Of course, playing anywhere on the road lately has been bad for BYU. The Cougars have lost their last three road games. The first of those losses, at Boise State, was a close game, but BYU was unable to hit what would have been a game-tying three-pointer at the final buzzer.
"We just came out flat, I think, in both games," Ben Murdock said of the Wake Forest and UNLV games. "[We] haven't shot the ball real well, and I think that's kind of taking a toll on us. Even if we're not making shots, we still [have to] go out there and compete and do what we do and be physical with the other teams and not let them get into us."
Coach Rose said different problems plagued the team during those three losses: the team didn't play together during the second half of the Boise State game, didn't defend well at Wake Forest, and had a terrible time scoring at UNLV.
In addition, despite the fast start to the season, Rose said that the team is still trying to find itself in regards to depth and the younger players that are having to contribute a lot of minutes. He brought up the loss of Keena Young, a dominant inside scorer, and the fact that they have replaced him with another perimeter scorer in Jonathan Tavernari. The team has to find other ways to win when some things - such as perimeter scoring - aren't going well.
While Rose brought up different problems that the team had in each of those losses, he did say that they shared an underlying theme.
"I think that what we really need is we need to see more consistency from more players," said Rose.
Sometimes teams can win, Rose said, with only one or two guys carrying the load, but this team needs a larger group of players to play well at the same time. The players rely on each other and are part of a real team.
"As your players become more consistent, then everybody becomes a lot more confident," said Rose.
Of course, nothing can be done to salvage the past three road games; they're in the past. What the players can do, however, is not let the recent struggles affect them negatively.
The team, Rose said, is a very competitive group, and that after a team gets outplayed, it really wants to get back out on the floor and compete again. Rose has made sure that the team doesn't mope around after a tough defeat, but that it instead puts everything into perspective.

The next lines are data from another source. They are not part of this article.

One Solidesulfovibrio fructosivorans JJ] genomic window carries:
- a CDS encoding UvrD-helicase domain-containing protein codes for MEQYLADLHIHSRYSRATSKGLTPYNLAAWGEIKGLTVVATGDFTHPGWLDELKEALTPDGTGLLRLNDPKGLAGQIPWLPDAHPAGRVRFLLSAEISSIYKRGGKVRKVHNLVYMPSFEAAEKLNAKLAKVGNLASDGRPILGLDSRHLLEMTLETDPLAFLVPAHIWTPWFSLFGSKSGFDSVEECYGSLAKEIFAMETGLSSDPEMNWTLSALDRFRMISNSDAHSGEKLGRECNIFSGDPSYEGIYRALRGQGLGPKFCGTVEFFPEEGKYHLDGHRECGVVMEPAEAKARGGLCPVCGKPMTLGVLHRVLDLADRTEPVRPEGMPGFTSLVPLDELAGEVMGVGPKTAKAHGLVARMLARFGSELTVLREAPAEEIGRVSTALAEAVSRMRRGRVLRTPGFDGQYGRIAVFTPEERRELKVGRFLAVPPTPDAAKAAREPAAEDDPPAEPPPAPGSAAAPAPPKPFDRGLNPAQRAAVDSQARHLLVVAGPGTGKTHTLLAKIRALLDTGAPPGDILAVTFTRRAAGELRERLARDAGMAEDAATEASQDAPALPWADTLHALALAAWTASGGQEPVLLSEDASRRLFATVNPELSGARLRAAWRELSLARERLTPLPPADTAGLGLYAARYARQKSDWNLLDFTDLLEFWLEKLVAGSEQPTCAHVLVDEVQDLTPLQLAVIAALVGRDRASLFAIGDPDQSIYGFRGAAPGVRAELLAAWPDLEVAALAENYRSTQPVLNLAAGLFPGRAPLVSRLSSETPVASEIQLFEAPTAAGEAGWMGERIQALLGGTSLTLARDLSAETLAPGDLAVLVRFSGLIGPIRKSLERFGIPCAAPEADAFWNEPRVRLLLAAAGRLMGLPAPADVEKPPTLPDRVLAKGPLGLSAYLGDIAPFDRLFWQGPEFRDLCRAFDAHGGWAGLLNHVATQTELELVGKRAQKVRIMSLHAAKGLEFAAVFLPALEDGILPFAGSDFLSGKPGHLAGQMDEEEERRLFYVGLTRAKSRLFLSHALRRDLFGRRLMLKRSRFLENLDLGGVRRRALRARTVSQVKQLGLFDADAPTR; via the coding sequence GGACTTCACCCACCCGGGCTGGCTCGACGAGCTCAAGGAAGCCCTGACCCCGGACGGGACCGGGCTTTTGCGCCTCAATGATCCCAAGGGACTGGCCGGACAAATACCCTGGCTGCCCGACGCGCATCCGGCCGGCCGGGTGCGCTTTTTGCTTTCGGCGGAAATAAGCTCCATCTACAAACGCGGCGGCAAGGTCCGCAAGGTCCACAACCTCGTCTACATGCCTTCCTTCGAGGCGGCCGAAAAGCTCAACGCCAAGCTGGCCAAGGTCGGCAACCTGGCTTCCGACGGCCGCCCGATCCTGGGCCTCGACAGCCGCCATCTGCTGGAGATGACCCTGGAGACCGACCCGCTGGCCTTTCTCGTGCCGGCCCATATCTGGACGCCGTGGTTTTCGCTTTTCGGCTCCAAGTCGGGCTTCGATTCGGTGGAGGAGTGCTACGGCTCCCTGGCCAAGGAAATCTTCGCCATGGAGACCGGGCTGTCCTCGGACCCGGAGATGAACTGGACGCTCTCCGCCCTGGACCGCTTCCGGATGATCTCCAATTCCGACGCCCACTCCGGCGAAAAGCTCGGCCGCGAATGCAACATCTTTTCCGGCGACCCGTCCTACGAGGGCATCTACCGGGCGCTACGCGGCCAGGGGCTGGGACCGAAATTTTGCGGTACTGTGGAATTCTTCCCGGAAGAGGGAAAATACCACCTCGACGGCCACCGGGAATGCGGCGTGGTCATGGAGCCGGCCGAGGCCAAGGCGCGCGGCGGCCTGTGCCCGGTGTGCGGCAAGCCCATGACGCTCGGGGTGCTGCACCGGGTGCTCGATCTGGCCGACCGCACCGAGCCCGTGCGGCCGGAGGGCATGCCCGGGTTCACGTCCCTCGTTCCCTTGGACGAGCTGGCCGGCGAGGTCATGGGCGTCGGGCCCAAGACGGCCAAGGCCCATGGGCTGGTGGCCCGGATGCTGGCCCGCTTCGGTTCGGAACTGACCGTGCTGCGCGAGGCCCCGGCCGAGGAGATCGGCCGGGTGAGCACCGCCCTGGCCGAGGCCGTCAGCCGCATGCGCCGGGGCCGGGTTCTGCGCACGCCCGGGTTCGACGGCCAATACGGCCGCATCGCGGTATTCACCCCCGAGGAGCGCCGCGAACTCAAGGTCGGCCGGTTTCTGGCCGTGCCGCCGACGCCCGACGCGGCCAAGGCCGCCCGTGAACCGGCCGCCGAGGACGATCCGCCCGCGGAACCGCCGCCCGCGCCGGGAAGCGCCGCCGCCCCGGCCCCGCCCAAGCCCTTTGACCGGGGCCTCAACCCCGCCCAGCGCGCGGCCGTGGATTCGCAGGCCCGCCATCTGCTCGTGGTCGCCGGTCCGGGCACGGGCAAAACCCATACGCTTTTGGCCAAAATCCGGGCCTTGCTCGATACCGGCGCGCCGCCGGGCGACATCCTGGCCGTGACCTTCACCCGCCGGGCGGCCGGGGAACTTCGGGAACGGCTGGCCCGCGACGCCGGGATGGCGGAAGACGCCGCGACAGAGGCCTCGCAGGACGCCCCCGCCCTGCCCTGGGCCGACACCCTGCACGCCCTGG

"I think what's important is that they understand that what happened the other night [at UNLV] isn't unique to them and this team only," said Rose. "It happens a lot to a lot of really good teams, and we need to put it behind [us], but to [also] learn from it and have an opportunity to get out and compete again."
Murdock echoed Rose's sentiments.
"A game like that, you [have] to forget about it," Murdock said. "You can't nitpick at anything with a game like that ‘cause we didn't play good all-around, and so [we have to] just forget about it and to move on and to get better."
Moving on and getting better are certainly important now with conference play underway, and Murdock understands how important each game is and how the team must play with a sense of urgency.
"You [have] to come ready to play ‘cause there's never a good time for a bad time in conference play," Murdock said.
During the past two seasons, the Cougars have struggled early on with road games but have progressed as the season goes along. In the 2005-06 regular season, BYU lost five of its first six away games, but won four of its last five away games (it should be noted that the one loss in those later road games was at Utah). In the 2006-07 regular season, BYU lost six of its first seven games away from the Marriott Center, but won five of its last six road games. One of those road victories was at Air Force, which at the time was tied with BYU for the longest home-winning streak in the country. Not only had the Falcons won 30 straight homes games, but they had also won 54 of their past 55 games at Clune Arena.